Privacy and Security: A Universal Illusion

September 2, 2014
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As reported on September 1st, 2014, dozens of A-list celebrities had their private photographs of them in various states of undress hacked from their person files and "clouds" and were put on 4chan. Some are fake, as Victoria Justice claimed that her's on Twitter were fake. Some are in fact real. As representives for Jennifer Lawrence and Kate Upton told the media that their's are real, and that the hacker and everyone with copies of the illegally posted photos will be brought to justice to the fullest extent. This scandal has brought the topic of privacy and security to my mind as well as some thought on the celebrities who had real nude photos, because I can imagine all the dirty 12 year olds in the YouTube comment section making fun of Katniss's "parts." 

 We've all as modern teens have most likely had it shoved down our heads in middle school all the tricks of internet predators and that if we put anything on social media, or in the case of these celebrities, our smartphones or computers in general that even when deleted it's still out there. Right there, in the "cloud." The "cloud" is really cloud storage, which according to Wikipedia, is "a model of data storage where the digital data is stored in logical pools." I don't know how to translate that to common English and I don't know much of it. But experts say that hackers may have accessed the women's photos through the app "Find My iPhone" through a vulnerability involving a password guessing brute-force service called "iBrute." Apple apparently protects against brute-force, but failed on this app. Obviously, otherwise poor Jen and Kate would be able to get some sleep without the image of dirty old men looking at their breasts and drooling on their keyboards. 

This raises questions. Like "How do I prevent this from happening to me?" Well, Miss Don'tHaveDoThisWould say, don't take nude pics! I can see people judging these celebrities on taking them in the first place and s***shamming them, especially the ones with influence on us and younger kids like Ariana Grande, who's still on Nick and is becoming a huge singer, and Jennifer Lawrence, the face of the rebellion and every teen girl's fantasy best friend including your's truely. But not all of them are that kind of irresponsible Miley-type and believed in the illusion that is privacy and security (tee hee, title reference). We shouldn't judge them on their personal life, as kinky as it can be, but we should sympathize that their rights were violated. They're people too, and imagine you're Mary E. Winstead finding out a silly sexy photo of you and your husband in the privacy in your home that was "deleted" long ago is now in public view on 4chan. And you must give props to Jennifer Lawrence and Kate Upton for being honest with their photos. I am well aware there are fake ones, and I'm not accussing Victoria Justice of lying. But I'm not drawing to a conclusion of truth.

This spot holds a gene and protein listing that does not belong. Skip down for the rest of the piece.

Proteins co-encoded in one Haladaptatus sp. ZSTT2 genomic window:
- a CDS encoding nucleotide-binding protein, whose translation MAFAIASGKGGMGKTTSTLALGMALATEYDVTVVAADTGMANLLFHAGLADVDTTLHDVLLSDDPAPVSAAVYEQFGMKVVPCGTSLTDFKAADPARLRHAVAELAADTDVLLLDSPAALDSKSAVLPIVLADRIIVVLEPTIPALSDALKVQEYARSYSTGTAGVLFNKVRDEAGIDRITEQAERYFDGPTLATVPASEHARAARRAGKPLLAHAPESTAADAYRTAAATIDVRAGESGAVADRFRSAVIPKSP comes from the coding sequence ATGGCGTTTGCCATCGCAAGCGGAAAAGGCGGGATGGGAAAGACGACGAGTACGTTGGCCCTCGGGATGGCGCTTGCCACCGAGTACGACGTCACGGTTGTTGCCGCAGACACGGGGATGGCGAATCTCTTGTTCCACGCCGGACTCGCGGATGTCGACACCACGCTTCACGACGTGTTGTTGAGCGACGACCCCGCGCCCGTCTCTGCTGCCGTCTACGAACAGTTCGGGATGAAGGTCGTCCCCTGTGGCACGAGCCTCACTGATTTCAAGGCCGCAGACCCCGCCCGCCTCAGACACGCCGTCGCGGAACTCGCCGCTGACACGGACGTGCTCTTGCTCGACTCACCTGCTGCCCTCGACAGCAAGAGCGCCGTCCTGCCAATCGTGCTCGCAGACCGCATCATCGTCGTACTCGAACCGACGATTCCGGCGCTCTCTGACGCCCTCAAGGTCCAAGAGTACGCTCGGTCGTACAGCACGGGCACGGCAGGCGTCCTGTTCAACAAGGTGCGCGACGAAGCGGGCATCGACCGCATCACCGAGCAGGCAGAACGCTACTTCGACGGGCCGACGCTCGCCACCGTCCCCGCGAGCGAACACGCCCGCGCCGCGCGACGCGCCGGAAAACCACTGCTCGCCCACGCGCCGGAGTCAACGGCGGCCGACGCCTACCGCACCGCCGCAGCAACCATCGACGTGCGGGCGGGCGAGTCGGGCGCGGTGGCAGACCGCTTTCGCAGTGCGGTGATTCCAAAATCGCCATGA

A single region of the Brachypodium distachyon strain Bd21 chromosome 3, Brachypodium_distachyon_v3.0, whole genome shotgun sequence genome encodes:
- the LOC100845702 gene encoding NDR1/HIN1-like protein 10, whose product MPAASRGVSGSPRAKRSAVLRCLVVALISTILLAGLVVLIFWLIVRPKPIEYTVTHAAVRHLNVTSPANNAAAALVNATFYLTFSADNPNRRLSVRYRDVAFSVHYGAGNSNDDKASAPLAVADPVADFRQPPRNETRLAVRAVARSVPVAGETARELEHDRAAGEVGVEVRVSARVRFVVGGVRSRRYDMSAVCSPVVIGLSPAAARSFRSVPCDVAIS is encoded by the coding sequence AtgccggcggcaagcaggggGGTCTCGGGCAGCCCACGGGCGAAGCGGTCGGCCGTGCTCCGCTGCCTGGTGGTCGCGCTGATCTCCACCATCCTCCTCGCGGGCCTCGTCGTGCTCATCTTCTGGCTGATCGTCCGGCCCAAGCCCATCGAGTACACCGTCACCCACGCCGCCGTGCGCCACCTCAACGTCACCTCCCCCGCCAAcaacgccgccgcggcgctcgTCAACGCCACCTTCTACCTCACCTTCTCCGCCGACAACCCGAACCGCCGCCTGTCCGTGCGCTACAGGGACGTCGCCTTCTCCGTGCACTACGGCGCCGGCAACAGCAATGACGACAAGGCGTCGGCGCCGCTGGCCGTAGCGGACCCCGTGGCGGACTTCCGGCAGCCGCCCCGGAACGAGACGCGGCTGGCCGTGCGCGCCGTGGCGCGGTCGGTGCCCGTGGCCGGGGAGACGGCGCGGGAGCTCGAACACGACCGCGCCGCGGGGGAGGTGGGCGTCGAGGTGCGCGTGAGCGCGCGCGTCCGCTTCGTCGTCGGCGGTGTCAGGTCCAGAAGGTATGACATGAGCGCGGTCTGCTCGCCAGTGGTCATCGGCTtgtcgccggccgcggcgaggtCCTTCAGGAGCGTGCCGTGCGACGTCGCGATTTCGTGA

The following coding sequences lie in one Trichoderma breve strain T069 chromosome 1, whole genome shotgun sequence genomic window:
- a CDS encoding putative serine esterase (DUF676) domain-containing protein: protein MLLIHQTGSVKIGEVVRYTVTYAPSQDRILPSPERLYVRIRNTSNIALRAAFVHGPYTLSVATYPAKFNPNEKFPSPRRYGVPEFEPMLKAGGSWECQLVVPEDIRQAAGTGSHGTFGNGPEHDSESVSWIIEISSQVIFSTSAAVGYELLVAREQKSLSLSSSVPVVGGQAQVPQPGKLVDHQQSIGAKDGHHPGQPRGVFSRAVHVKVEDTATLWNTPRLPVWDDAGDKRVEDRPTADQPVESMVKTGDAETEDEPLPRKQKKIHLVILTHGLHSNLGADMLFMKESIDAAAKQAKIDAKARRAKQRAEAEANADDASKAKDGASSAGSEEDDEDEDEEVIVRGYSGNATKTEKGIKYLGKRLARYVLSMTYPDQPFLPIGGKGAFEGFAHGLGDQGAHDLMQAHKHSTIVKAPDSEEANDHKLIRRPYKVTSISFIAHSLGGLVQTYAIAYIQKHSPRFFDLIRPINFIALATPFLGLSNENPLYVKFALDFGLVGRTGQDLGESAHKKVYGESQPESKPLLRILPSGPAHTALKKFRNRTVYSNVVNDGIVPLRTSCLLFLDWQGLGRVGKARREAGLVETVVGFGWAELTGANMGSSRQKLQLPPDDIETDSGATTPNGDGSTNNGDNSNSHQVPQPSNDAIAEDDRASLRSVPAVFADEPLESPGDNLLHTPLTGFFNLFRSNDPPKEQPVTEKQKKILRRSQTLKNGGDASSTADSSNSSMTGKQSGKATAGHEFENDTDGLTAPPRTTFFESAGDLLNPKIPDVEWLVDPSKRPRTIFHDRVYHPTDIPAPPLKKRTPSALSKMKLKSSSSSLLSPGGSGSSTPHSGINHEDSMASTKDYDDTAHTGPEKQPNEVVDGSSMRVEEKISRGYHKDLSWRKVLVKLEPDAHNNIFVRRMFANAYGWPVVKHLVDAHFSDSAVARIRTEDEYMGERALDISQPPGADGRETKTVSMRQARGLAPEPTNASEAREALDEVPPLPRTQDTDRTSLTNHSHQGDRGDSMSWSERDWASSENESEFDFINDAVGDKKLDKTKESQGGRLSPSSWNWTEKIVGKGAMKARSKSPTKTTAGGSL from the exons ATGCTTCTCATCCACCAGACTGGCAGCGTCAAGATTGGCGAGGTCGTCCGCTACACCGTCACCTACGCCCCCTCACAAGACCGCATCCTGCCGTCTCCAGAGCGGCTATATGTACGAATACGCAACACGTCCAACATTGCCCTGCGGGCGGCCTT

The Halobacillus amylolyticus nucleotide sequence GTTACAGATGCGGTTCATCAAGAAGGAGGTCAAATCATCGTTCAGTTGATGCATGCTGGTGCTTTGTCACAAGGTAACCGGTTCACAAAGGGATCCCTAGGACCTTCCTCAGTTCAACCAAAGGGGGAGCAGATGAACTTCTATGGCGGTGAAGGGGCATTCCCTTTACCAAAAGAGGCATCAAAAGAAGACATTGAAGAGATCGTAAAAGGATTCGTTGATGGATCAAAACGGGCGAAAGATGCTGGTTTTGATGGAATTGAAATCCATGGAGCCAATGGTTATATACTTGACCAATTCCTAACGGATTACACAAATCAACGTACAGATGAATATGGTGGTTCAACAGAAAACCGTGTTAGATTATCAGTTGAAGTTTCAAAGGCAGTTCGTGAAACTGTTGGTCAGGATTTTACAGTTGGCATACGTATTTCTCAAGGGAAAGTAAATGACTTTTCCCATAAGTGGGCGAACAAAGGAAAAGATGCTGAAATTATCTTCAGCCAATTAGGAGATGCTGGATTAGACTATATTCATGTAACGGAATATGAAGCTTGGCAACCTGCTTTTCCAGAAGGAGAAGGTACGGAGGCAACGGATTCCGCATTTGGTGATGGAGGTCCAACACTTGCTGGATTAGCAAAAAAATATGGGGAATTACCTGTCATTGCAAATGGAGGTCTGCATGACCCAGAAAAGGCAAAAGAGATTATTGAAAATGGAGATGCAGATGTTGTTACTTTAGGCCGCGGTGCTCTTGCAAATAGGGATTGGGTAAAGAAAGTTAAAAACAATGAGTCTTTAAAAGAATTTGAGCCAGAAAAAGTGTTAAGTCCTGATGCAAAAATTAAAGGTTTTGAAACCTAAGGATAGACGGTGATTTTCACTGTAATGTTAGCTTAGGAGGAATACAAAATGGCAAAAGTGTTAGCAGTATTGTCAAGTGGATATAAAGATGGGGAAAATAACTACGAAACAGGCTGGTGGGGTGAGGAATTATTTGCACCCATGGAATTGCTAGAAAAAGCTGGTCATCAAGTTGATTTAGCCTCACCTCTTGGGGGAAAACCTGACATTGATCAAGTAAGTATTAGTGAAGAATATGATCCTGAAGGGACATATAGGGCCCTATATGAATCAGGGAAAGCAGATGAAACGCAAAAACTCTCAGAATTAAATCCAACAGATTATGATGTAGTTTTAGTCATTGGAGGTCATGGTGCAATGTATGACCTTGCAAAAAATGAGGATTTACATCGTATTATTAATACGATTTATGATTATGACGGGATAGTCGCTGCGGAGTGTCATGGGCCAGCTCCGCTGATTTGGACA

But there is one thing you should take in mind with your private photos, nude or not, is look up how to protect them. I personally don't know much other than be wary. Apparently there is a "My Photo Stream" feature that you can easily forget to disable. There are also extra steps to delete photos for good if you can truely can that some of these women didn't take. And of course strong passwords. I can predict something like "jen1990," but I can't predict "ragstitch01." When the youngest of these women were in middle school internet wasn't mandatory at home, MySpace didn't even exist, and they had simple flip-phones. So they aren't really in on the risks in drastic detail like us. 

My deepest sympathies for all the victims of this scandal and anyone who has been hacked or had someone share a personal photo of them without consent. 

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ClassyToe said...
Nov. 10, 2014 at 3:50 pm
By the way, this keeps on reappearing on "Most Recently Submitted" for some reason. 
HotheadedLoner said...
Sept. 5, 2014 at 8:14 pm
This took awhile to publish, so I'm not sure if this is still really relevent. Just wanted to get it out. Ignore the errors.   
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